Brazil: seeing the monster

Time for another quick trip down to Brazil.

We’ve reported earlier on the multibillion-dollar Petrobras scandal, which is making every American political scandal since Watergate – put together – look like a mere bagatelle. In recent months, as the investigation has widened, more and more top-level businessmen and politicians have been implicated in the kickback scheme centered on the country’s state-run oil firm.

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Dilma and Lula

And just as with Watergate, the net has reached ever higher. In just the past few weeks, authorities have raided the home of the beloved ex-president Luiz Inácio Lula da Silva (known popularly as Lula) and detained him for questioning, in response to which President Dilma Rousseff tried to name Lula as her chief of staff to protect him from prosecution – only to have the appointment blocked by a federal judge. Meanwhile, Rousseff herself has been drawn into the probe, leading to calls for her resignation or impeachment. In short, it’s looking very much these days like an endgame.

Brasil, Brasília, DF. 18/10/2005. O doleiro Alberto Youssef, operador do mercado financeiro que teria ligações com a corretora Bonus-Banval, depõe na sub-relatoria de Movimentação Financeira da Comissão Parlamentar Mista de Inquérito (CPMI) dos Correios, no Congresso Nacional, em Brasília (DF). - Crédito:JOEDSON ALVES/ESTADÃO CONTEÚDO/AE/Código imagem:161138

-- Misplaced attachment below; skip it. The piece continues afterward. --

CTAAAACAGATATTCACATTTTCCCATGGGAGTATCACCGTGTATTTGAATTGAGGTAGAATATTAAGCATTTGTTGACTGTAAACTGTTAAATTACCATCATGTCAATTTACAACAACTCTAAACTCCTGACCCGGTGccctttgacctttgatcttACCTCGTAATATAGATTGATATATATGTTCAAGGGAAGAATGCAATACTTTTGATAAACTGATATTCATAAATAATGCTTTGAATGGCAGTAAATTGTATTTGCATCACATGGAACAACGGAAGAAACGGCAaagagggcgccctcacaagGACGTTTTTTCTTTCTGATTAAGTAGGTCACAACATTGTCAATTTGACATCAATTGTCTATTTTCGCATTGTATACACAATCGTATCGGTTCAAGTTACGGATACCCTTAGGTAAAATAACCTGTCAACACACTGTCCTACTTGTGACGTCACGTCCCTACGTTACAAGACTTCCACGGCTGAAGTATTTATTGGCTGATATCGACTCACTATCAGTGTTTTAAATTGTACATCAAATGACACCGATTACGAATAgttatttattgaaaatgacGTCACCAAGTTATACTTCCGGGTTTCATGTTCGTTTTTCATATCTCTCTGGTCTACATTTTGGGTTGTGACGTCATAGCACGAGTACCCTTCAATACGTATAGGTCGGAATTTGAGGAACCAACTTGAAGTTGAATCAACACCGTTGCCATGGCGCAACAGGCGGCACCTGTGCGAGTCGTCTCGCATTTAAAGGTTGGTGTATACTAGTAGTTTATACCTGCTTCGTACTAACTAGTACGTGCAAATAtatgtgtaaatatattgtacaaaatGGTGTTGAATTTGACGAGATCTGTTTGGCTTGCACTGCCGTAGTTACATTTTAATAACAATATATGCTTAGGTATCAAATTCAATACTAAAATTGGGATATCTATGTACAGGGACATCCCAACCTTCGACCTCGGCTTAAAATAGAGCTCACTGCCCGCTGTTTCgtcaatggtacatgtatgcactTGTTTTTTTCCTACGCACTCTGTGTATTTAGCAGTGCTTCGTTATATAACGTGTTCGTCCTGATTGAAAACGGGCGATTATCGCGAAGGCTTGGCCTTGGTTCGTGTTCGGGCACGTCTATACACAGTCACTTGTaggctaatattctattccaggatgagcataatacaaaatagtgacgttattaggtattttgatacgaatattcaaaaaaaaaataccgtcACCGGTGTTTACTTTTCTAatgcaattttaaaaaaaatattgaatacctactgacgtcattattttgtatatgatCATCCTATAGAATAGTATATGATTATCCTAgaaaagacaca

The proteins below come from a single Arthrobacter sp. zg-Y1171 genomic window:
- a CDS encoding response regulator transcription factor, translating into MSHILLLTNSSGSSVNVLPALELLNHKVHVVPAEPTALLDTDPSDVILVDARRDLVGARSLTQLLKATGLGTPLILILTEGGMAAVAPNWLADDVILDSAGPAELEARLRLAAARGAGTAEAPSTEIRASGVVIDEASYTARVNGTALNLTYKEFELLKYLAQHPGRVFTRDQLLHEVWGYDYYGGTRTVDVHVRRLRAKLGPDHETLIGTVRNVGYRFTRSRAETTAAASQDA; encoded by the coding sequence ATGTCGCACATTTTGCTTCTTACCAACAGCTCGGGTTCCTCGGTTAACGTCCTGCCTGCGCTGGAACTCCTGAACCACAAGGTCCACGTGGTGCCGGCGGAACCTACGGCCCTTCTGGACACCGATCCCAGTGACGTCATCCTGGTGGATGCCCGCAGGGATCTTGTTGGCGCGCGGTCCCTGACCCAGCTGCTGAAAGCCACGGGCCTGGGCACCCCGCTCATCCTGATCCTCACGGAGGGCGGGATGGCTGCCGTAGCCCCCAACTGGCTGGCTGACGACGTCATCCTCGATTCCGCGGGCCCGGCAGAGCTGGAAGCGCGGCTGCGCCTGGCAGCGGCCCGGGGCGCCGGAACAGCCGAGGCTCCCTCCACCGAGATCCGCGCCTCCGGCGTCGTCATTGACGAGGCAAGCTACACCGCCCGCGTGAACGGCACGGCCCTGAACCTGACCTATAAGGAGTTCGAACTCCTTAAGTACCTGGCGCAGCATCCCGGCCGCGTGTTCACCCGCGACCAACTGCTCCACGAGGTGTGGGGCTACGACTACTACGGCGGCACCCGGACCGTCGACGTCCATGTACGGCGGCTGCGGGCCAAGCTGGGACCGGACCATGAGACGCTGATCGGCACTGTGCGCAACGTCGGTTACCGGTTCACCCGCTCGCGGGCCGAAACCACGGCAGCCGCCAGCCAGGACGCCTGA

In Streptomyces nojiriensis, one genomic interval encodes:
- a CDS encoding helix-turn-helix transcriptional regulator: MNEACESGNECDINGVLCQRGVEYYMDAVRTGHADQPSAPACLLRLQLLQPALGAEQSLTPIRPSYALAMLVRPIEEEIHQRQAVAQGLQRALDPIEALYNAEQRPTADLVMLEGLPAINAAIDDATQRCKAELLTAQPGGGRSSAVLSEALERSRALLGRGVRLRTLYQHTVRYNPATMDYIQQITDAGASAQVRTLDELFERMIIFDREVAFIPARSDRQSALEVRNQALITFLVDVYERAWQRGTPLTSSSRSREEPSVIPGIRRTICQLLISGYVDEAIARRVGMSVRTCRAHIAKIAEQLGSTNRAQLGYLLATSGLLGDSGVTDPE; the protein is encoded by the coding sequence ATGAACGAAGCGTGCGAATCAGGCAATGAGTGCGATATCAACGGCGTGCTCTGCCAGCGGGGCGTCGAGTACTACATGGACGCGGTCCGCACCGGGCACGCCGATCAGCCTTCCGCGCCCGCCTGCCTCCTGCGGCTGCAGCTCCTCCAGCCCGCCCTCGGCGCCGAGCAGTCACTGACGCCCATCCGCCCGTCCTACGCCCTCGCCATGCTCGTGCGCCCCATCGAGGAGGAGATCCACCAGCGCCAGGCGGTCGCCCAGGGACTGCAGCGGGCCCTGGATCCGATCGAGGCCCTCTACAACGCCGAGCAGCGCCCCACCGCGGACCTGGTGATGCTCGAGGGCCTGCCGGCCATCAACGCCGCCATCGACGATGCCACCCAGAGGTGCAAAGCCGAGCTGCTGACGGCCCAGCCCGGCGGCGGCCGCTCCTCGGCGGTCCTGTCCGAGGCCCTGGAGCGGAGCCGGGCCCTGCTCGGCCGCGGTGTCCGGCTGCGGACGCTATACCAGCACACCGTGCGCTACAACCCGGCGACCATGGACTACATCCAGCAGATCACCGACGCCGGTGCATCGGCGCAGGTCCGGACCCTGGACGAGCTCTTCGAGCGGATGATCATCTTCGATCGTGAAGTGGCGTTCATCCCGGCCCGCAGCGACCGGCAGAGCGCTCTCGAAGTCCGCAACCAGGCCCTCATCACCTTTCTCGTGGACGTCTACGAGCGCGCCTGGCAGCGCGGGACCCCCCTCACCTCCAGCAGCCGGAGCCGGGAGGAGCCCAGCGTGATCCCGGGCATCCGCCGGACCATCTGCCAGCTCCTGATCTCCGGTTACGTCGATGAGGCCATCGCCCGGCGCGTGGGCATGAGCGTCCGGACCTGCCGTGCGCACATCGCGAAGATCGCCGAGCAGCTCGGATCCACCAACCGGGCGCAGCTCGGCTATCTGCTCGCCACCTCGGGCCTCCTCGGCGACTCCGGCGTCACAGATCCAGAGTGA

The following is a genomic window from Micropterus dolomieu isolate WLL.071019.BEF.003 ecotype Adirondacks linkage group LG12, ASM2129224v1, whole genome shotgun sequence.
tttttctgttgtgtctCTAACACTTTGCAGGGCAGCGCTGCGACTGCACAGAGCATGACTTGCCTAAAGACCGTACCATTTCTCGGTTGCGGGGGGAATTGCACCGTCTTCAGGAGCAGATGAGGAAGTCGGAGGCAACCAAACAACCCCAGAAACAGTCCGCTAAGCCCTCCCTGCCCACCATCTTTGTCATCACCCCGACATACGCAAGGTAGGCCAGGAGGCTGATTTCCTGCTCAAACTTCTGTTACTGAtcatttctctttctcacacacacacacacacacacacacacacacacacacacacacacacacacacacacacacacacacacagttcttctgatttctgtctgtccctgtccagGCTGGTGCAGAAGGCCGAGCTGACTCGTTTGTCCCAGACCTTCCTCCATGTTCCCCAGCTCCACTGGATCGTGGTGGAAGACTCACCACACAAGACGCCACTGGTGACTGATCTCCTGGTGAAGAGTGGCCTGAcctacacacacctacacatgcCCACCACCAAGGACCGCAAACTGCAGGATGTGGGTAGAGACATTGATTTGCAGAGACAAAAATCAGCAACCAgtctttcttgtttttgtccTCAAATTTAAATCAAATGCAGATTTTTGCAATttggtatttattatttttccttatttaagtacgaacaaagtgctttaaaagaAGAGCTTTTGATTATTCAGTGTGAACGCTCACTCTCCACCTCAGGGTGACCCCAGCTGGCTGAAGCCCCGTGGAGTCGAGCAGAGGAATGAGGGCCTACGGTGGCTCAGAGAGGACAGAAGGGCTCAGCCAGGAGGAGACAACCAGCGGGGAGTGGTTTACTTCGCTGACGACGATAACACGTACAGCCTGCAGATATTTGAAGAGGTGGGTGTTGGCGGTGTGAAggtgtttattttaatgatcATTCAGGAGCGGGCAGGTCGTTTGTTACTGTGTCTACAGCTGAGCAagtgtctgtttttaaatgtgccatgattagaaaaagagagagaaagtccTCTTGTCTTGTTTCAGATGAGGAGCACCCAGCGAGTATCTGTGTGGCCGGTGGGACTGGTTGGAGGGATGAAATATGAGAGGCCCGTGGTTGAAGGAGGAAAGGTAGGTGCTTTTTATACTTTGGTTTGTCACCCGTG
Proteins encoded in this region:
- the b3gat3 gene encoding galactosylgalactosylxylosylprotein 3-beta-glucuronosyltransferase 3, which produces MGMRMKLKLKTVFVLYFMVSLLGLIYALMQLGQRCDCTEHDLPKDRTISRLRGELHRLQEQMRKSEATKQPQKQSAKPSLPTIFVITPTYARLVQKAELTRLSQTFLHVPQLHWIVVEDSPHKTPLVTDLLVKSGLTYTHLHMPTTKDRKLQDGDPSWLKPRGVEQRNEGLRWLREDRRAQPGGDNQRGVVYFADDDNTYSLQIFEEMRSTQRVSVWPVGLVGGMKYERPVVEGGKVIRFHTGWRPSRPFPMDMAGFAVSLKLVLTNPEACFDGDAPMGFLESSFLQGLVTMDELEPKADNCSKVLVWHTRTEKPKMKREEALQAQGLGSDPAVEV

Alberto Youssef

Things have come a long way since March 2014, when, as David Segal of the New York Times reported in August, Alberto Youssef, described by Segal as “a convicted money launderer and former bon vivant,” sat in his jail cell and told two lawyers that about to reveal information to them that would bring down the Brazilian republic. As Youssef listed the names of the parties who, he claimed, had enriched themselves with Petrobras funds, the attorneys became increasingly aghast; one of them, Tracy Reinaldet, told Segal that “in Brazil, we know that corruption is a monster. But we never really see the monster. This was like seeing the monster.”

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João Vaccari Neto

In the case of Petrobras, the monster is many-headed one. So far over 100 indictments have been issued, several politicians arrested, and over a dozen companies sued. We’ve examined the cases of João Vaccari Neto, treasurer of the ruling Workers’ Party, and party hack Renato Duque, both of whom have been sentenced to long prison terms, the former for corruption and money-laundering, the latter for padding Petrobras contracts and transferring the excess take to party coffers.

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Joao Santana